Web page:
Why subscription business models nearly always fail
You’ve got a great idea for a new subscription business model; a novel and unique service offering that you just know people will love – and at a ridiculously low price to boot. Confidence is stratospheric…but no one buys.
In this digital age, news, data and – dare I say – gossip, is free to access. Always. In an age where the behemoths of media are struggling to monetise their online offerings (save for pay-per-click advertising revenue), underestimate the frugality of your potential clients at your peril.
I’m speaking from personal experience here – having previously established a unique service offering that was designed to provide a stage for budding entertainers of all genres. We had a fantastic website, exciting artistes on board, advanced contract discussions with promoters and a great buzz about our product. We were offering so much for so little – a whole year’s subscription for £1.
Not a single subscriber in a year. Not one. Why? People just will not pay. Think about all of the free-to-access services – YouTube, Facebook, Twitter, Pinterest, BBC News, Sky News…to name but a few. Would you continue to use them if they started charging for their services?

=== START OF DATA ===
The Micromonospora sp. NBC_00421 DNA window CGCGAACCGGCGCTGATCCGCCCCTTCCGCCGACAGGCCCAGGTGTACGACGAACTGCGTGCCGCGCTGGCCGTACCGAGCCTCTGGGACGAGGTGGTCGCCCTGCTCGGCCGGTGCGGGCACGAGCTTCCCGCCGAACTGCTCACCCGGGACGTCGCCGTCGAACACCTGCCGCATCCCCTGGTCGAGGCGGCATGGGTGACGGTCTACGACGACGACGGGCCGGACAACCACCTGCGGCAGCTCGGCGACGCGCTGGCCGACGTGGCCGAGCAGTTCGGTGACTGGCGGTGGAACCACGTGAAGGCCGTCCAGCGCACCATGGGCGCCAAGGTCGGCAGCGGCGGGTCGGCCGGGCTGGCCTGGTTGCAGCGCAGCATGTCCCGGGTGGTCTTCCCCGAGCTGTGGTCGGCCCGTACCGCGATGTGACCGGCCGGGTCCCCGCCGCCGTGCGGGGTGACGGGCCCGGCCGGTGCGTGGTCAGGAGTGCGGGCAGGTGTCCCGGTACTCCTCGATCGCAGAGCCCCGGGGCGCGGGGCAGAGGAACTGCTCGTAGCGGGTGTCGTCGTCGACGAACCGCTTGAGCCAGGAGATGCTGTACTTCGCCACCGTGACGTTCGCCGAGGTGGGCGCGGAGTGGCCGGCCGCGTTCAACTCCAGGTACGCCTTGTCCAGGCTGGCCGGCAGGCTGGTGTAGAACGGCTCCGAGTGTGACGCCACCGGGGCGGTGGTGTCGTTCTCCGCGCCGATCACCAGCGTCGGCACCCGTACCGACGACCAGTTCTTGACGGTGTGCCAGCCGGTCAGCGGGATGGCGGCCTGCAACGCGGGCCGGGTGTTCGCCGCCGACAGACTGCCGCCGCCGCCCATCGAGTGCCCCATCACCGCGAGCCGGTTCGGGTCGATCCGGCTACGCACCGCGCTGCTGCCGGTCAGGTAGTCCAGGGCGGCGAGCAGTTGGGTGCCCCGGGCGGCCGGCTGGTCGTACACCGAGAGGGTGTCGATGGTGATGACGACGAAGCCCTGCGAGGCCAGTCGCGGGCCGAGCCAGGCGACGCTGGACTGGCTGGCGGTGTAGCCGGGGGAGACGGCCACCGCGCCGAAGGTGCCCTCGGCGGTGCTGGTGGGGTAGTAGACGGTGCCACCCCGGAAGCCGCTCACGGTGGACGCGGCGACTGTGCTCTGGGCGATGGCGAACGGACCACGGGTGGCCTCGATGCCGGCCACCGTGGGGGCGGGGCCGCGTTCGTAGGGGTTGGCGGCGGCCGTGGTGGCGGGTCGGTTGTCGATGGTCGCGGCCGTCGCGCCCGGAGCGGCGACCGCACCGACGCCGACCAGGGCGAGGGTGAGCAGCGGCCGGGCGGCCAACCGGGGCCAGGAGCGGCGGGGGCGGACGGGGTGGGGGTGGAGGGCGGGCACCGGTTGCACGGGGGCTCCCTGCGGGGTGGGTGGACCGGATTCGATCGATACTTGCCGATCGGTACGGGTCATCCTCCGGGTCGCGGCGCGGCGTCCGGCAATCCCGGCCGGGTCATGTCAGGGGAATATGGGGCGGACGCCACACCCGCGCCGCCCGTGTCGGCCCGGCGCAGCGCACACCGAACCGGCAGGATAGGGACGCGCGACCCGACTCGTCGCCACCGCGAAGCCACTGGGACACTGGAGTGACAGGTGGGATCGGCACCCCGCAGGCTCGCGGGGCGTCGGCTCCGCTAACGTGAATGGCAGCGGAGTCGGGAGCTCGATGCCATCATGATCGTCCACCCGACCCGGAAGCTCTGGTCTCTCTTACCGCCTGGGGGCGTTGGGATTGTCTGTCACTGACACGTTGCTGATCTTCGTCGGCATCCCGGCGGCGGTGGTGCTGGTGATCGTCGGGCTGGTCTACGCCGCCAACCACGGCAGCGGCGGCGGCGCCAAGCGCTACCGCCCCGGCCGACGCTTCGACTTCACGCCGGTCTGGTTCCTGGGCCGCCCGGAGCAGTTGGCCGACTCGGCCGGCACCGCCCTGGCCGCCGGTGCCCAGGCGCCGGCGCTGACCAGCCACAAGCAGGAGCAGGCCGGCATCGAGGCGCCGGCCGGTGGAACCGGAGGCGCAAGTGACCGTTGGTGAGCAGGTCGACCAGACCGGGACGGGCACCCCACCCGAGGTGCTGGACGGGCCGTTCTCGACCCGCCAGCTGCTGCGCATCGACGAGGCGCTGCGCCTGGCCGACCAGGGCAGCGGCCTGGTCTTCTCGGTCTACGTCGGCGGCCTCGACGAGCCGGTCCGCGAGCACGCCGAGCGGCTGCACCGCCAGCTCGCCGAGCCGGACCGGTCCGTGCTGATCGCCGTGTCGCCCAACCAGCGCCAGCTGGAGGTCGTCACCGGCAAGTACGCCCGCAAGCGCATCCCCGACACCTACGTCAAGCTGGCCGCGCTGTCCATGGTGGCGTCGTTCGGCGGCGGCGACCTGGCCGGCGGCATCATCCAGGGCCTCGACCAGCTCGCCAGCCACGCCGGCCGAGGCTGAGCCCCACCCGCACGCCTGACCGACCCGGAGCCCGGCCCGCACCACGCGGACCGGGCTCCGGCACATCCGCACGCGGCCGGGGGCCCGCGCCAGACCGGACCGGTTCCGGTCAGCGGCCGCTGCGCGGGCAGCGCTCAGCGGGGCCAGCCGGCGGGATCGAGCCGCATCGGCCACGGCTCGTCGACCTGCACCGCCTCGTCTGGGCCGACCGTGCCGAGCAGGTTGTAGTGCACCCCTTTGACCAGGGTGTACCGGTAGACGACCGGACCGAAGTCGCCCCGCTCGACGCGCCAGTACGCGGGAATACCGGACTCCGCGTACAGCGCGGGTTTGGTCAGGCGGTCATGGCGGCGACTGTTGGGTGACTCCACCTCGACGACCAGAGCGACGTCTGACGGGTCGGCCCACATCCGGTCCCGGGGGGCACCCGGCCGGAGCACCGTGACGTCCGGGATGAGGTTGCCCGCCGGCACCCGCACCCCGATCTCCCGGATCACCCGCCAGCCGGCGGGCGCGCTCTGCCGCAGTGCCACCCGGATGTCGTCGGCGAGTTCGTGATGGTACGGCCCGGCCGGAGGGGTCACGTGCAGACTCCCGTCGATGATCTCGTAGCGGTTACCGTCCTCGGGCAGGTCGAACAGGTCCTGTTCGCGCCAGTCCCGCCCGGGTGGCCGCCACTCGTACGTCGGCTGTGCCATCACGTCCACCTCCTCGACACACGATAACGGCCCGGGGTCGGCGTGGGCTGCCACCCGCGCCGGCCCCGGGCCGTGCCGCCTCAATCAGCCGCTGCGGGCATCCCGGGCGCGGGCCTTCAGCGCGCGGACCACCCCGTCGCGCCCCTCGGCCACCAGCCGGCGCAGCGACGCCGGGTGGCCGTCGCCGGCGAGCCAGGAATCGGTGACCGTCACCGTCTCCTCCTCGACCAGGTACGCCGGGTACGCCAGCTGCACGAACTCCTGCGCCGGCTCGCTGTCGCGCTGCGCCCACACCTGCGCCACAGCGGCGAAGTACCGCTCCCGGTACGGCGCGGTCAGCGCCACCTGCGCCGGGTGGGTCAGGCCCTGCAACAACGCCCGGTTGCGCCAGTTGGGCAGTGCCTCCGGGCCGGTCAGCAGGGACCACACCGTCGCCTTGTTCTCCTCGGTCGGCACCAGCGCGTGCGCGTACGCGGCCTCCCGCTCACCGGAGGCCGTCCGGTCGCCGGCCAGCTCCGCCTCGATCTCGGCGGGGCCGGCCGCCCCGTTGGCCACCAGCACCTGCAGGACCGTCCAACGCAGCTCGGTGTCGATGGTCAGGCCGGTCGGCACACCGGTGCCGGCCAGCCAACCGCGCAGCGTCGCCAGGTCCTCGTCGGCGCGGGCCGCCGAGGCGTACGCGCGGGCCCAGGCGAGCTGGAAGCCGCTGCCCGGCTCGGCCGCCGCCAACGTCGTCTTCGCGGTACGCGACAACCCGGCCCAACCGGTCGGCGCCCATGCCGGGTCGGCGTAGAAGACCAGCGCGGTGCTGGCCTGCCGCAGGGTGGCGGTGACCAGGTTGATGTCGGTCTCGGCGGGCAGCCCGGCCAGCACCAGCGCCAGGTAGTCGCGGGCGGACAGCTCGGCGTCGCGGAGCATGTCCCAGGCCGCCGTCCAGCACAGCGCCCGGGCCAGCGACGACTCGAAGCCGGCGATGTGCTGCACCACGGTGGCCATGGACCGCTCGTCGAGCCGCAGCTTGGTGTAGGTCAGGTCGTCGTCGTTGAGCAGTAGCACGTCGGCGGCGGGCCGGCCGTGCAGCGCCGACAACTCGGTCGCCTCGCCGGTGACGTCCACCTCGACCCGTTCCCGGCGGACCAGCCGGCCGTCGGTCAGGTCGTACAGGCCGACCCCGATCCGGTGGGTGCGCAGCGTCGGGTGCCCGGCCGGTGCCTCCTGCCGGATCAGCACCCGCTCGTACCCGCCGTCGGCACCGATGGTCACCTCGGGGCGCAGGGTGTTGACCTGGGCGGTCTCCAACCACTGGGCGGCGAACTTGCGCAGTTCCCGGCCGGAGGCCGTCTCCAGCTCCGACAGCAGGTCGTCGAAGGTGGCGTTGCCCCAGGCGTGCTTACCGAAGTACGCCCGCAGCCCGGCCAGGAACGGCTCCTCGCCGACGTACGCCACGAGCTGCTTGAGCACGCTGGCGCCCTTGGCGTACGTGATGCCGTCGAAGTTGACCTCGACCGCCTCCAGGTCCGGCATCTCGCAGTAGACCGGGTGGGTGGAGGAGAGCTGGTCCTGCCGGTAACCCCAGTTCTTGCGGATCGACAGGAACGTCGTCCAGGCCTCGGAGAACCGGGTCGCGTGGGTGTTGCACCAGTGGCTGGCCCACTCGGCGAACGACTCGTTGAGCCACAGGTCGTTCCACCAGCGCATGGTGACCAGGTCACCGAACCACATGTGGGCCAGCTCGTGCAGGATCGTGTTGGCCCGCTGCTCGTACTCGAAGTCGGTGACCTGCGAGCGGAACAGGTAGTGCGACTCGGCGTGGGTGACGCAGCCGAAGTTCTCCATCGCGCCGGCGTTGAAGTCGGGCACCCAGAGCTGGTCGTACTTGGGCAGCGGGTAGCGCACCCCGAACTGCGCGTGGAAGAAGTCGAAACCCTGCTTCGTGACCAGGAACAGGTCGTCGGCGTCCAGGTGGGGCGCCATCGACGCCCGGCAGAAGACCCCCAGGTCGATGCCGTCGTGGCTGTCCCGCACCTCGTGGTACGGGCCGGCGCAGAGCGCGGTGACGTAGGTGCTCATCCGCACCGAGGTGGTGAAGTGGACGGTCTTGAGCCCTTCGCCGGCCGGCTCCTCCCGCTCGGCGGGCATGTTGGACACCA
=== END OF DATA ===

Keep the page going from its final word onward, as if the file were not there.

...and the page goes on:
Some (now) well established brands have started out on their entrepreneurial journeys with the hope of profiting from a subscription service. Take WhatsApp for example. The initial offering was to have your first year free, followed by an annual fee of 99p from year two onwards. No one subscribed so they lowered the fee to only 69p. No one signed up. Facebook snapped them up before they introduced advertising; but despite having a facility to send messages, photos and make unlimited calls – including to international cellular phones – for free, no one was prepared to pay even a paltry sum.
Established initially by students who wanted to return home cheaply, the UK’s first car sharing company tried to monetise the service through an annual subscription of £5. Guess what happened? Then they reduced it to £1 per year. You guessed it! Their first ‘paid gig’ came from the company behind Glastonbury; who paid them to run a car sharing scheme to minimise traffic around the area during the festival (and to minimise complaints from locals, too). Their successful business now derives income from corporations – NOT subscriptions.
Many have tried, and failed, to establish revenue through subscriptions. As consumers we don’t simply crave free services – we expect and demand them. I’m not saying your subscription model won’t work, but history and human nature shows that it better be something that we simply can’t live without if you want us to pay for it! Perhaps it’s time to think of other revenue streams for that great idea…?
What have your experiences on establishing a subscription model been? Do you in fact pay for subscription services (and buck this trend)? Let everyone know in the comments section below.